Features

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Is art advertising?

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Probably the most successful art director of all-time is Rene Magritte.

He has had more of a hand in more award-winning ideas than even Neil Godfrey. And Godfrey was named by D&AD as the most awarded art director in their 50-year history.

It’s not just that so many of Magritte’s images have been adapted or stolen for campaigns (by Godfrey among others) but his surreal view of the world has been of massive and enduring influence.

Seeing his ideas used to sell stuff from banks and beer to cigarettes may not have appalled him as it might have other, purer artists. Though he claimed later he found the work ‘nauseating’, he actually started out in advertising.

An exhibition at Tate Liverpool in 2011, called ‘The Pleasure Principle’, showed some of his advertising work as well as a lot of the advertising work he inspired. He was sufficiently proud of his 16-page brochure for the furrier Maison Samuel to take it to Paris to show it to André Breton, leader of the Surrealist movement.

He even set up an agency, Studio Dongo. (If you’ve just given your new agency a random name, a word plucked out of nowhere, you aren’t the first.)

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René Magritte, Maison Samuel brochure 1926

When Magritte could afford to paint full-time, he set out to be deliberately un-painterly. His fine art looked deliberately like his commercial art, his paintings like posters. His style was flat and graphic so that his technique didn’t get in the way of his images. He wrote that he was determined to “make the most familiar objects yell.” So he played with perspective and size to make everyday things suddenly become dreamlike and strange.

*Magritte juxtaposed images to startle and to draw attention.

Which is exactly what most advertising tries to do, to make the dullest of products suddenly interesting.

In a piece she wrote for Campaign in 2009, Kate Nettleton argued that advertising creatives latched on to surrealism because it allowed them to loosen the rules. Client wants us to show the product? Fine. We’ll show it. But in a field, in the sky, in an eye.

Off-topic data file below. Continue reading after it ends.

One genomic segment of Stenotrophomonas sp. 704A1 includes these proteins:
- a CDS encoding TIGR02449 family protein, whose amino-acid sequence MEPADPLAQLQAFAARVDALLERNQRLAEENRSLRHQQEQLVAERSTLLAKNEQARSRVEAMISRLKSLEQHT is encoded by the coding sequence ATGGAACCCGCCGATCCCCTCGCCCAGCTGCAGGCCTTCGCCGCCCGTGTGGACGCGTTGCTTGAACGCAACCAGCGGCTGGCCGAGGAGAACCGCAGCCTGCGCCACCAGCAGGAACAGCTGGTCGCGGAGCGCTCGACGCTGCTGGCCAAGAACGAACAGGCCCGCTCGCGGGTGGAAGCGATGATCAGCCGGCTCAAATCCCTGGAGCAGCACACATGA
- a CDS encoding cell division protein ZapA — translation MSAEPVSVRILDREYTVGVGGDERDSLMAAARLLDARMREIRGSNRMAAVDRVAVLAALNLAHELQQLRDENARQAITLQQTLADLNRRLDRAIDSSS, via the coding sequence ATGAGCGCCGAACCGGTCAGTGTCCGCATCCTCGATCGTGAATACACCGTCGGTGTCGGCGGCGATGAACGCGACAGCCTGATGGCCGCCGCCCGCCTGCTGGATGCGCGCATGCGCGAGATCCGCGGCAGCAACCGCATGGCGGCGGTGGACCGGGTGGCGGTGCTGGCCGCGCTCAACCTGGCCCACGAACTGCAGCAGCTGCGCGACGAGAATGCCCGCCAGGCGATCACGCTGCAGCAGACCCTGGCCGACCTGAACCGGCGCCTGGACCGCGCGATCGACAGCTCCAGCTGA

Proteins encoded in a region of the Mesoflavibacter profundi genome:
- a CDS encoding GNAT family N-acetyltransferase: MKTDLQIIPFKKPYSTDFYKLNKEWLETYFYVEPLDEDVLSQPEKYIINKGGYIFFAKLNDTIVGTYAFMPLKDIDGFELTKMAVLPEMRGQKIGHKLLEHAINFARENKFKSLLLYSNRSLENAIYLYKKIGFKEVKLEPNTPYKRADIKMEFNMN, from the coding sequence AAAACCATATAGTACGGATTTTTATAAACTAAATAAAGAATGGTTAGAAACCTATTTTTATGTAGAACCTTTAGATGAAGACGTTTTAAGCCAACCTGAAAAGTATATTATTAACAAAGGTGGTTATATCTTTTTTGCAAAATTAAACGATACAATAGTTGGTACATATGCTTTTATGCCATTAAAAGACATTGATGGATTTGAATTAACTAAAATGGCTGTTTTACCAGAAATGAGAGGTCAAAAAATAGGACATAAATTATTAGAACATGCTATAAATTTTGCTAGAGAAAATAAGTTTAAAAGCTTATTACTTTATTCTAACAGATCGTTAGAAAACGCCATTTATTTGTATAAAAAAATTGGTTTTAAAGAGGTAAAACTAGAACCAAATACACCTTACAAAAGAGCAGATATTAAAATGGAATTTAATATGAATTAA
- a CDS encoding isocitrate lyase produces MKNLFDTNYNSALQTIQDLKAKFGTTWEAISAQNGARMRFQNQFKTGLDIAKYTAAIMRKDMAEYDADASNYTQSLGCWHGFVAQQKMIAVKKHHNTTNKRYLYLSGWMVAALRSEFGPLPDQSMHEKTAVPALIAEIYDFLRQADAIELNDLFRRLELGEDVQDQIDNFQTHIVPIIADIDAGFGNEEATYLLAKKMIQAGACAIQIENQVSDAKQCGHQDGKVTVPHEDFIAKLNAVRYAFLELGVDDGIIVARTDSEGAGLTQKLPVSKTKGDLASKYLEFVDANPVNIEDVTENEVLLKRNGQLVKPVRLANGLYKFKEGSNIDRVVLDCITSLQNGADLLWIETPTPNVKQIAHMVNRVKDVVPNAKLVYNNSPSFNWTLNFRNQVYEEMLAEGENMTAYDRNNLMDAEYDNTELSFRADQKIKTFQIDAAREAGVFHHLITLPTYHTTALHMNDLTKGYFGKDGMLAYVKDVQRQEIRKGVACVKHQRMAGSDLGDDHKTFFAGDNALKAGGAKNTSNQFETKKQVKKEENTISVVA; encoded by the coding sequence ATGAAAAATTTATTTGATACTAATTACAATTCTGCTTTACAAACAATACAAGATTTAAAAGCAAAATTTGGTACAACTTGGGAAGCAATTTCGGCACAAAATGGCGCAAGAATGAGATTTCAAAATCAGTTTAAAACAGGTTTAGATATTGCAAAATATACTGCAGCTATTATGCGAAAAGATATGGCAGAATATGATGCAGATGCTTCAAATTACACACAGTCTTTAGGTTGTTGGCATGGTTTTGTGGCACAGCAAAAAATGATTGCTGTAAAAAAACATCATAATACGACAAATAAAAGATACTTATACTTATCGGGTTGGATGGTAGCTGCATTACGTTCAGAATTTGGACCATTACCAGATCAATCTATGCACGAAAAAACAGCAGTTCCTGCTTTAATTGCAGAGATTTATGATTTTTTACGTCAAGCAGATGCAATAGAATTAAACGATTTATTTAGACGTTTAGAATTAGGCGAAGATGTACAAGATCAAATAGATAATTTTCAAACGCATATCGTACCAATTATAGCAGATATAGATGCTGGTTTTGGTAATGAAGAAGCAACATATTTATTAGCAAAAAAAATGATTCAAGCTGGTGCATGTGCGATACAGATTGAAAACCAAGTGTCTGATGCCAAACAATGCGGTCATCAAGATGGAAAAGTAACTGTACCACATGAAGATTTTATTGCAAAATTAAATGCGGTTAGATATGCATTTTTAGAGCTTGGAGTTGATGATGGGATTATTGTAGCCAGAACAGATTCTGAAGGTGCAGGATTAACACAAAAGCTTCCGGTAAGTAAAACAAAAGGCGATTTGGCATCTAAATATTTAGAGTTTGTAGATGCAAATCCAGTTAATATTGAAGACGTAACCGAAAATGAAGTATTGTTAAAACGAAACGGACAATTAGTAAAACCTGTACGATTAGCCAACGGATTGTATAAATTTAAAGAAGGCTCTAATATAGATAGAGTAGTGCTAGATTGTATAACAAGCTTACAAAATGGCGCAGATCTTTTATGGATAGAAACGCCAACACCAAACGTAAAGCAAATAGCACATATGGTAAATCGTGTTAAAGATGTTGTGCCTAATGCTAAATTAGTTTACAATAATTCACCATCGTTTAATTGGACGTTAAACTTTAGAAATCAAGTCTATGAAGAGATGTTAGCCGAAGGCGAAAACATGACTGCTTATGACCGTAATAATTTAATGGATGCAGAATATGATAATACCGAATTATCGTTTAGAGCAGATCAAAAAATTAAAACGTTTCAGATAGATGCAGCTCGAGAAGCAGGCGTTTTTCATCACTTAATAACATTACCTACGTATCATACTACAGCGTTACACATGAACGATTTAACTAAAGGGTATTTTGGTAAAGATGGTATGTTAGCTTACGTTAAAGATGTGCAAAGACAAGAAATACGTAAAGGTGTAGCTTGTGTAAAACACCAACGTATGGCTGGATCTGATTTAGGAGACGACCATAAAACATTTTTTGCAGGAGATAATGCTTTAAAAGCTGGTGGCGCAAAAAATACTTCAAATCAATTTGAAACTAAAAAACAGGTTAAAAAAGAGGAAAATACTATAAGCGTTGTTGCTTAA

What Magritte did was to give us the concept of originality.

His images were like nothing anyone had ever seen before. And that’s what designers began to try to do. Create images that were startling in their novelty. The irony is that today this sort of surrealist approach is a tried and trusted advertising route. Rarely shocking, often not even noticeable because we’ve become too used to it.

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adam&eve DDB, Harvey Nicols, 2006

It’s not as if art directors started riffing off Magritte only relatively recently. They were nicking his particular vision of the world as early as 1938. See this Shell ad as evidence.

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Perhaps the single most copied/adapted image he created was his picture of 1932, “This is Not a Pipe”, which has subsequently flogged insurance, beer, food, the World Wildlife Fund and an art gallery among others.

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The original

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A few of the imitations

In the UK, Magritte was the spirit behind a campaign that established CDP as THE most creative agency in the country, by a distance.

The Benson and Hedges campaign, originally conceived by Alan Waldie in 1976, became news at a time long, long before agencies deliberately set out to get their work talked about.

Over the next decade, the campaign won a ton of awards for a host of art directors. If he’d been credited, what would Magritte have made of winning a fat yellow pencil? That doesn’t write?

Surreal, maybe? And what about the fact that Waldie was genuinely amazed when the art world completely ignored his posters. Not a single critic wrote about them. Unreal?

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Over the decades since Magritte’s death in 1967, plenty of other art directors and designers have paid homage to the master. Here is some of his work and theirs.

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Pip pip,

Patrick

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